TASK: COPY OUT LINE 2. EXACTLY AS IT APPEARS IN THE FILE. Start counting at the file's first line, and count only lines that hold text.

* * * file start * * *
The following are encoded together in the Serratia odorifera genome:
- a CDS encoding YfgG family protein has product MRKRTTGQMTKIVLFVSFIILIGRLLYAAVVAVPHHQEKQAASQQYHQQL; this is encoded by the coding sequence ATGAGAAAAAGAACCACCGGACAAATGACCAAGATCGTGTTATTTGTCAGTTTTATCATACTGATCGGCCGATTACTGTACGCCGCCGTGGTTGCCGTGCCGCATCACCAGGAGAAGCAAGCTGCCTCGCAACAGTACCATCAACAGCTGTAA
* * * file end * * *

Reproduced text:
- a CDS encoding YfgG family protein has product MRKRTTGQMTKIVLFVSFIILIGRLLYAAVVAVPHHQEKQAASQQYHQQL; this is encoded by the coding sequence ATGAGAAAAAGAACCACCGGACAAATGACCAAGATCGTGTTATTTGTCAGTTTTATCATACTGATCGGCCGATTACTGTACGCCGCCGTGGTTGCCGTGCCGCATCACCAGGAGAAGCAAGCTGCCTCGCAACAGTACCATCAACAGCTGTAA